State/Territory Asset Test Income Test  
Alabama Yes    
Alaska     Yes
Arizona Yes Yes Yes
California Yes Yes Yes
Colorado Yes   Yes
Connecticut Yes Yes Yes
Delaware Yes Yes  
District of Columbia Yes Yes Yes
Florida Yes Yes  
Georgia Yes   Yes
Hawaii Yes Yes Yes
Idaho Yes   Yes
Illinois Yes Yes Yes
Iowa Yes Yes  
Kentucky Yes   Yes
Louisiana     Yes
Maine Yes Yes  
Maryland Yes Yes Yes
Massachusetts Yes Yes Yes
Michigan Yes Yes Yes
Minnesota Yes Yes Yes
Mississippi Yes    
Montana Yes Yes Yes
Nebraska Yes    
Nevada Yes Yes Yes
New Hampshire Yes Yes Yes
New Jersey Yes Yes Yes
New Mexico Yes Yes Yes
New York Yes Yes Yes
North Carolina Yes Yes  
North Dakota Yes Yes Yes
Ohio Yes   Yes
Oklahoma Yes    
Oregon Yes Yes Yes
Pennsylvania Yes Yes Yes
Rhode Island Yes Yes Yes
South Carolina Yes    
South Dakota     Yes
Tennessee     Yes
Texas Yes Yes  
Utah     Yes
Vermont Yes Yes Yes
Virginia     Yes
Washington Yes Yes Yes
West Virginia Yes   Yes
Wisconsin Yes Yes  
Guam Yes Yes Yes
Virgin Islands Yes Yes Yes
United States 42 31 36

1 These states have adopted broad-based categorical eligibility.  Additional states have narrow categorical eligibility (beyond cash assistance, but not affecting large numbers of households) and may also have some households that would be cut off SNAP.

Source: USDA, Food and Nutrition Service, Broad-based Categorical Eligibility Chart, and private correspondence, see and

State-by-State Impact of President’s Budget Proposed SNAP Cuts:
Eliminating the Minimum Benefit
  Number Receiving
Minimum Benefit in 2015
Annual SNAP Cut based on
Minimum Benefit in 2015
State/Territory Households Individuals  
Alabama 25,000 27,000 -$4,265,000
Alaska 4,000 4,000 -$764,000
Arizona 32,000 43,000 -$5,625,000
Arkansas 17,000 17,000 -$2,717,000
California 79,000 110,000 -$14,484,000
Colorado 13,000 15,000 -$1,930,000
Connecticut 12,000 15,000 -$2,054,000
Delaware 6,000 8,000 -$1,141,000
District of Columbia 9,000 10,000 -$1,577,000
Florida 114,000 139,000 -$18,629,000
Georgia 58,000 67,000 -$10,367,000
Hawaii1 1,000 1,000 -$335,000
Idaho 5,000 5,000 -$767,000
Illinois 71,000 81,000 -$12,400,000
Indiana 24,000 26,000 -$3,794,000
Iowa 23,000 27,000 -$3,958,000
Kansas 8,000 10,000 -$1,317,000
Kentucky 22,000 23,000 -$3,641,000
Louisiana 17,000 19,000 -$3,018,000
Maine 11,000 14,000 -$2,029,000
Maryland 40,000 51,000 -$7,039,000
Massachusetts 32,000 42,000 -$5,635,000
Michigan 75,000 89,000 -$11,491,000
Minnesota 28,000 33,000 -$5,141,000
Mississippi 14,000 16,000 -$2,517,000
Missouri 22,000 26,000 -$3,637,000
Montana 4,000 4,000 -$636,000
Nebraska 7,000 7,000 -$1,023,000
Nevada 23,000 29,000 -$4,222,000
New Hampshire 5,000 6,000 -$773,000
New Jersey 44,000 51,000 -$7,253,000
New Mexico 11,000 12,000 -$1,962,000
New York 79,000 97,000 -$13,996,000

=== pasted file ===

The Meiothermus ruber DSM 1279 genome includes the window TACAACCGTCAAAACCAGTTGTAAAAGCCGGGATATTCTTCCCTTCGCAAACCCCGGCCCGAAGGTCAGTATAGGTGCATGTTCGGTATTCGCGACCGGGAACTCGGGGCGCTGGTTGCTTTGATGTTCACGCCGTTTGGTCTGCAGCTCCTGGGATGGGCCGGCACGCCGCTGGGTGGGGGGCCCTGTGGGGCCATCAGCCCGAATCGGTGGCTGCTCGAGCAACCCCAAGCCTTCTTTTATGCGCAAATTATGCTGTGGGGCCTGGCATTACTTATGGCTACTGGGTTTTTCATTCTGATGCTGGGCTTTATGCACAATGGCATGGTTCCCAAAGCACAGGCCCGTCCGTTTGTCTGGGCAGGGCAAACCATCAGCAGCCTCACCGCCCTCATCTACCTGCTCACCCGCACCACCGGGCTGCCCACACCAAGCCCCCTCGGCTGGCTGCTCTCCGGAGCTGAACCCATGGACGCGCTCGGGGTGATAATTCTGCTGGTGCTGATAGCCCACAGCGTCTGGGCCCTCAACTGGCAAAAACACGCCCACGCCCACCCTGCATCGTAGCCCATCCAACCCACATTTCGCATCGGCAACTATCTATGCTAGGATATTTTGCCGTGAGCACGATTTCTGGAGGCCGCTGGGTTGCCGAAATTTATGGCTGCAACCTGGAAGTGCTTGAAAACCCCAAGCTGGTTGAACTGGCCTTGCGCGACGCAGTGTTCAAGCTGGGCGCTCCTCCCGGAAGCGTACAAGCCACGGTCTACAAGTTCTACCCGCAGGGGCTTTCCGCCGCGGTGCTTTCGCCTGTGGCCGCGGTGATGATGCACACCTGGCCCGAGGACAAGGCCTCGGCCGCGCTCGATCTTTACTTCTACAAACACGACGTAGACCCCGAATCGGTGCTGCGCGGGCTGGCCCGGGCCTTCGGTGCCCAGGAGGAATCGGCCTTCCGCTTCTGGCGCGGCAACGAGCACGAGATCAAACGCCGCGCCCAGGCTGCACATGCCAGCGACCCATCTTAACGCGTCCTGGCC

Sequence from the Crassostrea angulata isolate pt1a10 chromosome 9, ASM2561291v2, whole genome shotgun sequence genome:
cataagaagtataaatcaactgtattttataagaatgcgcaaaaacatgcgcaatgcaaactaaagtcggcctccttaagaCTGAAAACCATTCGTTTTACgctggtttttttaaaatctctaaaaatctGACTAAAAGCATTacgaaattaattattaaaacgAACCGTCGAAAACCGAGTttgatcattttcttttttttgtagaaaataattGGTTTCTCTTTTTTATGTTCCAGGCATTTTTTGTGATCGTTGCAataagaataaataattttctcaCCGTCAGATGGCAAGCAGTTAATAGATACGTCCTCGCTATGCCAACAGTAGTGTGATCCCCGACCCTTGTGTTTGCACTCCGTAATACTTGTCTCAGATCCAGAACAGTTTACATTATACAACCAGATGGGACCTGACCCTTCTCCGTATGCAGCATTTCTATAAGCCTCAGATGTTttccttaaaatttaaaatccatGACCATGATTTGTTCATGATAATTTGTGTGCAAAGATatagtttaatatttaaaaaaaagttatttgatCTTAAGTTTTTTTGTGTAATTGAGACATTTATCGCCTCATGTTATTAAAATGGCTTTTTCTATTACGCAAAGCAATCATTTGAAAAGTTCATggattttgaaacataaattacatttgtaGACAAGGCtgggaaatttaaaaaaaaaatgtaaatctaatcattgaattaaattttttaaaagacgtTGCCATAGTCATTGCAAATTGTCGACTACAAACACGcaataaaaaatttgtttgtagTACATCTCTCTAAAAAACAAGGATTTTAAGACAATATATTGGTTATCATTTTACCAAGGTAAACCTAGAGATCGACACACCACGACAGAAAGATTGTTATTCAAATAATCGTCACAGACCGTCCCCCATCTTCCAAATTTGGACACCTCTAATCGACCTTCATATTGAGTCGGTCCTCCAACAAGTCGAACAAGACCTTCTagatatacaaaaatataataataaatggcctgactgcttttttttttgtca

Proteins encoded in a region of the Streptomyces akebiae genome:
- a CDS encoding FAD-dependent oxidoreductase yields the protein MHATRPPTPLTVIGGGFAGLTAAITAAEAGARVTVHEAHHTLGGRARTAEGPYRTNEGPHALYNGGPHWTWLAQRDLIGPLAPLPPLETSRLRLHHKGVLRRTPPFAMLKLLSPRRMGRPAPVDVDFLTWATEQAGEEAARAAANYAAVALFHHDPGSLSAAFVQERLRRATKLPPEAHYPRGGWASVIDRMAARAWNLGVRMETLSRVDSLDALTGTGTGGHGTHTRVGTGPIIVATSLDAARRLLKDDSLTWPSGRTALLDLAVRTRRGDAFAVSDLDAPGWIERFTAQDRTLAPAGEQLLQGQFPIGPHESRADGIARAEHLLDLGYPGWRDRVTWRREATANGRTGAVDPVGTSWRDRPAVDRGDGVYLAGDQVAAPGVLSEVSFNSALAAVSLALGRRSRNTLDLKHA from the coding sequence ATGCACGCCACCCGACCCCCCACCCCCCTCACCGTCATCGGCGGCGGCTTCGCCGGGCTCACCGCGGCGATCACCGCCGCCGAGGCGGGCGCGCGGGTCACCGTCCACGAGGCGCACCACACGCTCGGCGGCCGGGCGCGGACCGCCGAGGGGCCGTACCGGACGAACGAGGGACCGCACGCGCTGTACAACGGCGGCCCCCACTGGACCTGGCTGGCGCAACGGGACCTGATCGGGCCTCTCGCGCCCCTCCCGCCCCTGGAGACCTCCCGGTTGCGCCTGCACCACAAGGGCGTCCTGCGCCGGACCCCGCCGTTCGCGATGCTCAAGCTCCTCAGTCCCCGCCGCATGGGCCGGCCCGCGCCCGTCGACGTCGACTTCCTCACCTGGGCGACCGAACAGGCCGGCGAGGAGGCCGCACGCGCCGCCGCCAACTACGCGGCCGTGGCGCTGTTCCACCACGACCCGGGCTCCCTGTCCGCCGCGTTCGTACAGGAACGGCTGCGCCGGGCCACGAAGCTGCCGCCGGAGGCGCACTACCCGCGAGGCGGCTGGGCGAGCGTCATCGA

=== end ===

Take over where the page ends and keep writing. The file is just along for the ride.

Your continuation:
North Carolina 106,000 136,000 -$19,120,000
North Dakota1 2,000 2,000 -$278,000
Ohio 77,000 92,000 -$13,300,000
Oklahoma 23,000 25,000 -$3,476,000
Oregon 47,000 57,000 -$8,727,000
Pennsylvania 64,000 75,000 -$11,217,000
Rhode Island 6,000 7,000 -$1,022,000
South Carolina 28,000 30,000 -$4,980,000
South Dakota1 2,000 2,000 -$267,000
Tennessee 42,000 45,000 -$6,826,000
Texas 100,000 121,000 -$16,338,000
Utah 5,000 6,000 -$788,000
Vermont 3,000 3,000 -$459,000
Virginia 28,000 31,000 -$4,359,000
Washington 48,000 54,000 -$8,548,000
West Virginia 19,000 24,000 -$3,178,000
Wisconsin 73,000 91,000 -$13,573,000
Wyoming1 1,000 1,000 -$136,000
Guam1 Less than 1,000 Less than 1,000 -$65,000
Virgin Islands1 Less than 1,000 1,000 -$110,000
United States2 1,610,000 1,931,000 -$276,905,000

1 In these states and territories, the sample sizes of households with the minimum benefit are small and are not intended as precise estimates.

2 Individual state totals may not add up to the U.S. total due to rounding.

Source: CBPP analysis of 2015 SNAP Household Characteristics data.

End Notes

[1]The estimates of the size of the cuts throughout this paper are based on the Fiscal Year 2018 Budget of the U.S. Government at; the “Explanatory Notes” the Department of Agriculture (USDA) provides to the Congress, available at; and the Department of Health and Human Services (HHS) Congressional Justification, available at On July 13, 2017, the Congressional Budget Office published its estimates of the President’s 2018 Budget proposals for the Supplemental Nutrition Assistance Program at

[2] Steven Carlson, Dorothy Rosenbaum, and Brynne Keith-Jennings, “Who Are the Low-Income Childless Adults Facing the Loss of SNAP in 2016?” Center on Budget and Policy Priorities (CBPP), February 8, 2016,

[3] Ed Bolen and Stacy Dean, “Waivers Add Key State Flexibility to SNAP’s Three-Month Time Limit,” CBPP, March 24, 2017,

[4] CBPP, “States Have Requested Waivers from SNAP’s Time Limit in High Unemployment Areas for the Past Two Decades,”

[5] Dottie Rosenbaum, “SNAP Caseloads and Spending Declines Track CBO Projections,” CBPP, May 22, 2017,

[6] Robert Greenstein, “Greenstein: Trump Budget Proposes a Path to a New Gilded Age,” CBPP, May 22, 2017,